Belgian Crisis: A Government Against All Odds

Against all odds, Belgium today gets its new government, under the leadership of Fleming Yves Lterme, nine months after the general election was held. It took one final 21-hour negotiation session to put things in place, as usual, but now there is a deal that will be presented in Parliament today.

Not only is it against all odds that Mr Leterme actually was able to put together a government: domestic and internaitonal press alike are seriously sceptical of its ability to survive. Five parties are enough to make any government shaky, already without adding the extra dimension in Belgium of ethno-lingual conflicts on top of the political-ideological ones. And Mr Leterme will try to keep the government together that he basicaly wasn’t able to forge on his own. Indeed, according to recent polls, not only 90 per cent of the Walloons but also more 55 per cent of the Flemings do not trust him as Premier.

Against all odds is also the fact that “Madame Non”, Joëlle Milquet who played a large part in derailing the attempts to form a government last year by stubbornly letting go of Walloon opposition to the constitutional reform the Flemings in general and Mr Leterme’s CD&V party in particular demand, will take place in the same government. She will be minister of Labour and Equal Opportunities; not exactly a top post in the government, but she’s still there. (Edit: She will have the status as vice Premier, together with all the other party leaders in the coalition as well as one more member from CD&V).
We shall see if the two are capable of cohabiting.

Apart from the Christian Democrat parties CD&V and Ms Milquet’s cdH, the new government also consists of Flemish and Francophone liberal parties Open VLD and MR, and the Francophone socialists PS.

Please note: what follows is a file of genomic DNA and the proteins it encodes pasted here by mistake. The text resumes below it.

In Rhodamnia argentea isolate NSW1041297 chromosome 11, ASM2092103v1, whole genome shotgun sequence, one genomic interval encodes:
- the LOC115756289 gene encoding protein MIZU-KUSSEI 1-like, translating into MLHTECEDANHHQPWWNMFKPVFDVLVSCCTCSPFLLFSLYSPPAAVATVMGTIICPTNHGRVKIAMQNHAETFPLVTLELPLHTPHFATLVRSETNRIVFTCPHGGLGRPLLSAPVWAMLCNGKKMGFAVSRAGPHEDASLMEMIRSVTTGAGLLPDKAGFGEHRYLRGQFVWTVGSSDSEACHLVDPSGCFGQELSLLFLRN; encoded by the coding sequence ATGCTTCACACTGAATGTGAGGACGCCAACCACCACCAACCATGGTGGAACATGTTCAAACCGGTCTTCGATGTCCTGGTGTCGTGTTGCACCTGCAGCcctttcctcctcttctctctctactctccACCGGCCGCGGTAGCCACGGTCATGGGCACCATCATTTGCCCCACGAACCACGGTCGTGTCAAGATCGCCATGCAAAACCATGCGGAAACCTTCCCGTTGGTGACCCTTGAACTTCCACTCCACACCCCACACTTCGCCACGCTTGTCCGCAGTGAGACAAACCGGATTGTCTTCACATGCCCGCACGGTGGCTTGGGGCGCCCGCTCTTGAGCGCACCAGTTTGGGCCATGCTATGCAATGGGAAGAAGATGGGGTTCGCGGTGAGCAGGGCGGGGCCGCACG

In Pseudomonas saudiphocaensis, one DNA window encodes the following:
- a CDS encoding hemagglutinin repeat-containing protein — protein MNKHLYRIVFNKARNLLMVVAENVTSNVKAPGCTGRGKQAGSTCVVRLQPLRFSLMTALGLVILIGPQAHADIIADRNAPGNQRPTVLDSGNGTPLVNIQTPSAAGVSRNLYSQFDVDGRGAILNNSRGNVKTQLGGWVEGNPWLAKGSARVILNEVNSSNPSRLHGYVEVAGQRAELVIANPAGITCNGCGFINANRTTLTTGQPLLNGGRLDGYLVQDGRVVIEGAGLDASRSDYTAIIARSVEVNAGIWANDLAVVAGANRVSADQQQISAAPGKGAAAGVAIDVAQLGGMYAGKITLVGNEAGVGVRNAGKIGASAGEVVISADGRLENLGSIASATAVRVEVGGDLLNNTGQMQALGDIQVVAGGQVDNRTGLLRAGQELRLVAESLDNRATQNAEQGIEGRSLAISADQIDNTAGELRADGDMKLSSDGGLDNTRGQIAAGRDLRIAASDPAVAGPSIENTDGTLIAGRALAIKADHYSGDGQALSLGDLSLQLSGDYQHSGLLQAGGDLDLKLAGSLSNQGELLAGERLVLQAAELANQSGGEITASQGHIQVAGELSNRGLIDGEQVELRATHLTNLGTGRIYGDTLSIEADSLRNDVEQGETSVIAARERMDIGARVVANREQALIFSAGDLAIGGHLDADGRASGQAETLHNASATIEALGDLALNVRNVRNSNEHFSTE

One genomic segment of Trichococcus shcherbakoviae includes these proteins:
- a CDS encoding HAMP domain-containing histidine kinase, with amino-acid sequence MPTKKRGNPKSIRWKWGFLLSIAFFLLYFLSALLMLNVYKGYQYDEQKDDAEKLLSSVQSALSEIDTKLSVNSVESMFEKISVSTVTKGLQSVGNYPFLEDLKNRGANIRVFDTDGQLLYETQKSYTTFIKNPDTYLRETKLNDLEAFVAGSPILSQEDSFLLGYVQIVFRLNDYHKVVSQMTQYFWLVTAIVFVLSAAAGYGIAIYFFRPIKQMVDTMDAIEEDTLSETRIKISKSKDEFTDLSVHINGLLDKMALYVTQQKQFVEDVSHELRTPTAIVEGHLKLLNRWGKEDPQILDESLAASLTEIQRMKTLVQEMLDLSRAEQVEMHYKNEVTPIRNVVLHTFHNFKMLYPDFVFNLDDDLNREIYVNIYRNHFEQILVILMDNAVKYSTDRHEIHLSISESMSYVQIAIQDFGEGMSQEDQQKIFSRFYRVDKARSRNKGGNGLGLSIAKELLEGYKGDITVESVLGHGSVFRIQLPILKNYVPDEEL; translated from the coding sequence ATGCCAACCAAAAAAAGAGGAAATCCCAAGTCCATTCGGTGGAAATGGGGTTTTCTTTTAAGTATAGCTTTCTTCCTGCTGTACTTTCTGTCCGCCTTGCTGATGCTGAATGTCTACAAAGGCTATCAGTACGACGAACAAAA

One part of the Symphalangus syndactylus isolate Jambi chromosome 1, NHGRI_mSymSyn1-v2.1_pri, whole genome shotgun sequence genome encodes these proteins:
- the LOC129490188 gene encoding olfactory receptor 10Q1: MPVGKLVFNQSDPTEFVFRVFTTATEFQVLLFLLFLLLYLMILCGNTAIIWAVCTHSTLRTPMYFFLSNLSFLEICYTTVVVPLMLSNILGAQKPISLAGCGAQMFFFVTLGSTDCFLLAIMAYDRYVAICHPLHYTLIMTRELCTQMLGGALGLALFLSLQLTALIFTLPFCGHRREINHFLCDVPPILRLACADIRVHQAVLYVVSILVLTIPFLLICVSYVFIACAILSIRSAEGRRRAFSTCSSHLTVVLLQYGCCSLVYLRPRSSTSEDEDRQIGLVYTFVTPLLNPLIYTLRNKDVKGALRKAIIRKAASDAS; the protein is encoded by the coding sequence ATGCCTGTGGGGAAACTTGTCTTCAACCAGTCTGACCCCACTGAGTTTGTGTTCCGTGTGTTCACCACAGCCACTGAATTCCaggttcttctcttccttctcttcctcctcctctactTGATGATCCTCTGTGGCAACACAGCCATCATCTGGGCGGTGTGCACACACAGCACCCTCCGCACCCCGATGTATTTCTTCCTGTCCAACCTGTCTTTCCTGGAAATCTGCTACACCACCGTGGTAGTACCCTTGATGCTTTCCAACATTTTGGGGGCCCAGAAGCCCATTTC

2 Responses to “Belgian Crisis: A Government Against All Odds”

  1. RG Says:

    It is not a matter that most Flemish don’t trust him. They don’t trust that government. It is a total shame that at last, the one who one elections (Leterme) needs to have a government with all who lost those elections. So, typically, he will be seen as a big failure in the end.

    After all, it is another try and success of french-speaking people in artificial Belgium to get the country like it was almost 200 years ago.

    Flanders Independent Now!

  2. jonathan Says:

    Well, independence or not independence is for you to decide, but I do agree that Mr Leterme will have to uotperform himself in quite an extraordinary way if he is going to have any chance to alter his legacy as the head of government who couldn’t form his own one.

    It is healthy to raise eyebrows at the fact that the outcome of the election is so poorly mirrored in the composition of the government, However, what alarms me even more is Mr Leterme’s divisiveness, at a time and in a government that most of all needs a unifying leader.

    I fear that we have far from seen the end of this sorry saga… which is especially sad since this country has so much potential.

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